About Me

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Victoria, Australia
I am an author of Young Adult Fiction books. I worked as a teacher in the Pacific Islands for seven years. Whilst in the Solomon Islands I taught PSSC English before the ethnic tension in 2000 forced a change of plans. I love Pacific literature, art and music. You can find me on Facebook at Beth Montgomery Author.

Wednesday, August 13, 2014

Illustrated Myths and Legends of the Pacific by A.W. Reed

Illustrated Myths and Legends of the Pacific
 (2007, Reed Books)
This book is gorgeous because the watercolour illustrations are so realistic and engaging. But the stories also range from humorous, such as the 'Foolish Canoe Paddlers', to dark, such as the story from Vanuatu called the 'Six Men Who Tried to Catch a Sunbeam'. Many Pacific Island nations are  represented. Although Tuvalu and Kiribati miss out for some reason.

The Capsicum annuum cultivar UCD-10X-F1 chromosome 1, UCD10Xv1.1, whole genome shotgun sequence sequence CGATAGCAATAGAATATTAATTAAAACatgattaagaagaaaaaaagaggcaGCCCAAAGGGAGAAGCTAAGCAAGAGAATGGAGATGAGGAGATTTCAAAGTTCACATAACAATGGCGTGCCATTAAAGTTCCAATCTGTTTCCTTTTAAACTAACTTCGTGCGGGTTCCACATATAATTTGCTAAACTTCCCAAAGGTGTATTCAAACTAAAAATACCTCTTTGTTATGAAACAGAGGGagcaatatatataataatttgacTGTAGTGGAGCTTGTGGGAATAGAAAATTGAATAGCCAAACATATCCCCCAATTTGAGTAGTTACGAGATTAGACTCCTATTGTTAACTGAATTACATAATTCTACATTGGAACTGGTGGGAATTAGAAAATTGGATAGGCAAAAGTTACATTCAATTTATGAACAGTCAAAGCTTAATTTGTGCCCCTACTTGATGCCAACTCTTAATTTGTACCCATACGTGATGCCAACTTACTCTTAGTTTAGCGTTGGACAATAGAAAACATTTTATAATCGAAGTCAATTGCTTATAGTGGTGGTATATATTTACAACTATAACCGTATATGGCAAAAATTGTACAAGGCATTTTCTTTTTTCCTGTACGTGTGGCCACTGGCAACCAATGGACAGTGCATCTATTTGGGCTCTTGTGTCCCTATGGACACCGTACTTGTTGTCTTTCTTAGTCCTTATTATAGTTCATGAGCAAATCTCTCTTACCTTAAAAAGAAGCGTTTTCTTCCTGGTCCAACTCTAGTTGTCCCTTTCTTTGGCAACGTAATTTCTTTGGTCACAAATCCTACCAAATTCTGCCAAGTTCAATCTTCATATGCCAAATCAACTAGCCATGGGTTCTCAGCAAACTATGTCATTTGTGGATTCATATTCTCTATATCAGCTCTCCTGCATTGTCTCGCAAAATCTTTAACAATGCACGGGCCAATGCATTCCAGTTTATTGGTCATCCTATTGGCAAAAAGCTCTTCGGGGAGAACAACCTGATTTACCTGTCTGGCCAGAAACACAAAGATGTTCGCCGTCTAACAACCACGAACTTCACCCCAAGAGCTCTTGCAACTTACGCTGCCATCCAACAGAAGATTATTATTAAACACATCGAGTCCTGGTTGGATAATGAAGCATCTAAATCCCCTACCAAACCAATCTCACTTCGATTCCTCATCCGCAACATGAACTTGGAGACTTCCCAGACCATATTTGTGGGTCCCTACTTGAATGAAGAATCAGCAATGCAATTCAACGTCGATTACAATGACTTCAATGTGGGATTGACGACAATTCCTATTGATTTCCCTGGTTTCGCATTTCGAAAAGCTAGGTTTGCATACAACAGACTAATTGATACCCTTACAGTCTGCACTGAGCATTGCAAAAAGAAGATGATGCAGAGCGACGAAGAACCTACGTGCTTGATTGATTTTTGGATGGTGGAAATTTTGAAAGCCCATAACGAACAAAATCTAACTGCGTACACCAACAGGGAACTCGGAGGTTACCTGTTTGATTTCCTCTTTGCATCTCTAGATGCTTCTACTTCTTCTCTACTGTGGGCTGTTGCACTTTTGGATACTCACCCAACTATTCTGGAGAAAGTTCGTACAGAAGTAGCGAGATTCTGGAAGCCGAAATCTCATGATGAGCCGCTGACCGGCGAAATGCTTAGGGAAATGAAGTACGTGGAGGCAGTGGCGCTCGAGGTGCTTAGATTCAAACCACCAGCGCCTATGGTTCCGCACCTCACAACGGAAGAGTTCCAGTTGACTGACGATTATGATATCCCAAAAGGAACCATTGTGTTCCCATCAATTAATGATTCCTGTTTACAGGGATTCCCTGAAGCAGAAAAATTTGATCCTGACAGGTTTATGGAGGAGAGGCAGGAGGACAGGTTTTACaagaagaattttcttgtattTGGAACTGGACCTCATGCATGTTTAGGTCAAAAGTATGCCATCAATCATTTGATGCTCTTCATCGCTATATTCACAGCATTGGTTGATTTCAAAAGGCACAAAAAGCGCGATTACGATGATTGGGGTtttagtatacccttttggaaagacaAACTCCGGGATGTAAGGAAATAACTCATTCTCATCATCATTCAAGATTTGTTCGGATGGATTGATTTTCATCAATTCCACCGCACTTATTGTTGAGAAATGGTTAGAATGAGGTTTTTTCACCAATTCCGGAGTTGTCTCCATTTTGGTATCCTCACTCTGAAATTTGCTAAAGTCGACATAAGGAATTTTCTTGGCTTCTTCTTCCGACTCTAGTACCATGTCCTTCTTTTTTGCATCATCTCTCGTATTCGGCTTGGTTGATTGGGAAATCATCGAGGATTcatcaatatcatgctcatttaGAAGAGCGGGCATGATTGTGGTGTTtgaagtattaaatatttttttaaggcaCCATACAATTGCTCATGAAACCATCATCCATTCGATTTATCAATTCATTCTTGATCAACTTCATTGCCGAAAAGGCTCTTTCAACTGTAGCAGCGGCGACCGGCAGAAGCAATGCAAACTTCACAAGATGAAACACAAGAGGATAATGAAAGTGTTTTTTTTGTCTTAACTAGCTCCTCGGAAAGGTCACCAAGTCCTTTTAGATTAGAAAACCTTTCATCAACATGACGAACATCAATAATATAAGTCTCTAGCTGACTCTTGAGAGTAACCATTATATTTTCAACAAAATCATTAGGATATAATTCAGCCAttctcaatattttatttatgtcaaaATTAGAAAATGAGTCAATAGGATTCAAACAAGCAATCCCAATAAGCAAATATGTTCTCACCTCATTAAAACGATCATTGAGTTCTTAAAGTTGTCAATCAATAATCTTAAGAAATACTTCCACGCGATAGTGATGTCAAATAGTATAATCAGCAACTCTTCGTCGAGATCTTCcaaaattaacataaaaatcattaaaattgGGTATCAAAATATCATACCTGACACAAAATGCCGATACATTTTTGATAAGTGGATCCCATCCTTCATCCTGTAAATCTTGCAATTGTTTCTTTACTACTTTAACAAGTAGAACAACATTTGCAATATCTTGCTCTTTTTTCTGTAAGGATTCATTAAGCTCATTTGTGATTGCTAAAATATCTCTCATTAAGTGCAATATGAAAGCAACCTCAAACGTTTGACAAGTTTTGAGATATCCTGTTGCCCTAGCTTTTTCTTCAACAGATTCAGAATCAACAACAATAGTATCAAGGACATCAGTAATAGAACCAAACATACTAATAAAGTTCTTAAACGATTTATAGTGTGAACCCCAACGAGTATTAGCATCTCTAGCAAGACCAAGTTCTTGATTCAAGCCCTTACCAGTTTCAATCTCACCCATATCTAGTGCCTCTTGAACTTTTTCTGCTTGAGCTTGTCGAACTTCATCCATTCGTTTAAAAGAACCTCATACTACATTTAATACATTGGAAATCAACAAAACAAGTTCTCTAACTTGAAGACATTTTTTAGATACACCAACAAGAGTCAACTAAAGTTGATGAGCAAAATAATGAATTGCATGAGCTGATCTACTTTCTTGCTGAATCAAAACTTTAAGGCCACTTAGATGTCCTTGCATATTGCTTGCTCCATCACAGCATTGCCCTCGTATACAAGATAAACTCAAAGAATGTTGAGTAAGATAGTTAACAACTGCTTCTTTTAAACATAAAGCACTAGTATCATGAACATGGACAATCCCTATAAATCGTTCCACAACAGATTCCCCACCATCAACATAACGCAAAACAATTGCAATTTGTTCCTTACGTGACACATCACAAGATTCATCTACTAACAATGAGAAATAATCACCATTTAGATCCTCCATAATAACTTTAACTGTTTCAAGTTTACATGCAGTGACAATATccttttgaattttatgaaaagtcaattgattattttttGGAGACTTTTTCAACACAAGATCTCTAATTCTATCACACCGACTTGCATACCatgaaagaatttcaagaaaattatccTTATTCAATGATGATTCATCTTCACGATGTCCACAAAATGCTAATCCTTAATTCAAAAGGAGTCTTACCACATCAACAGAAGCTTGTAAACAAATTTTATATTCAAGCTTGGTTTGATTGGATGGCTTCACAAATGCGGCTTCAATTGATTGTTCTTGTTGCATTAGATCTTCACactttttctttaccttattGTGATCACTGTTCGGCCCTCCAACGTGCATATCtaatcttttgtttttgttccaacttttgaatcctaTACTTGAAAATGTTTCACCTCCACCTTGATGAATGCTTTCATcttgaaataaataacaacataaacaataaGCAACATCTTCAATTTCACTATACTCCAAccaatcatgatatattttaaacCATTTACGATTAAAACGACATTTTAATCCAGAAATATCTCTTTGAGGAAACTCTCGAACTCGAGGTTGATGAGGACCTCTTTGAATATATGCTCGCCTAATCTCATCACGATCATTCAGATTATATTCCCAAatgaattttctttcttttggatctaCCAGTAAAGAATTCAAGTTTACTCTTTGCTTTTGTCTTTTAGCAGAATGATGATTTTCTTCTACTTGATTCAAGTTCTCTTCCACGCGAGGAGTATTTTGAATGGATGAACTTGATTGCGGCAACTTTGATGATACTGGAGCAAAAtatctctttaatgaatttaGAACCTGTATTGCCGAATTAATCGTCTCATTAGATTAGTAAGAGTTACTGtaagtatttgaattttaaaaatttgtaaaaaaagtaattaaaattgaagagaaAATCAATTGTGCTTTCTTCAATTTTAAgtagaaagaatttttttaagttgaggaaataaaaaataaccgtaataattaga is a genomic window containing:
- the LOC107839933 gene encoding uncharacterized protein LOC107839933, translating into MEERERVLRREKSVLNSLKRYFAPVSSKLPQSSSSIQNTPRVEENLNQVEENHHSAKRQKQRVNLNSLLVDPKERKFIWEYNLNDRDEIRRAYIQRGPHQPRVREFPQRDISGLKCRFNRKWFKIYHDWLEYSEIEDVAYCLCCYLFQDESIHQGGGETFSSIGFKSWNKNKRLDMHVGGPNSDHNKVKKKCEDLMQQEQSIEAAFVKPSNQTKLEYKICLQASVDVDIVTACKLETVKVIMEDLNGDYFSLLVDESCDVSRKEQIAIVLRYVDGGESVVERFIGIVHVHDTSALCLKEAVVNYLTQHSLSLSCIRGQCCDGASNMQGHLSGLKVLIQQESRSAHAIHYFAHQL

Jennifer Cooper is the illustrator and she has done a tremendous job. Even on pages without a major illustration, she has created borders or motifs at the edge of the text, that depict island lifestyles.
   A wonderful children's book and a great resource for teachers who need to implement a bit of Pasifika into the curriculum.

Saturday, August 9, 2014

Midwinterblood by Marcus Sedgwick

(Indigo, 2011)
On a remote island called Blessed, newcomer Eric and local girl Merle are falling in love. But Eric can't help feeling he's been there before, and Merle seems so familiar, so beautiful, so enticing...
It turns out Eric has been to Blessed before. Midwinterblood is set in seven different times telling the story of Eric and Merle. Centuries ago they were King and Queen of the island, but famine and disease led the superstitious villagers to sacrifice the king.  As he died he swore he would live seven lives and his queen swore she would follow him. What follows is a creepy, but beautifully crafted tale of reincarnation, love and sacrifice.
   Marcus Sedgwick is a master of creepy tales and this is no exception. His depiction of the island is eerie in itself. There are no children. A mysterious purple-black flower with narcotic and healing properties grows freely and hares roam the island. Although both of these seem innocent enough, their recurring use throughout the book over each of the lives of Eric and Merle, lends a spooky tone to the novel.
   A terrific read from a gothic master, this book is well worth reading.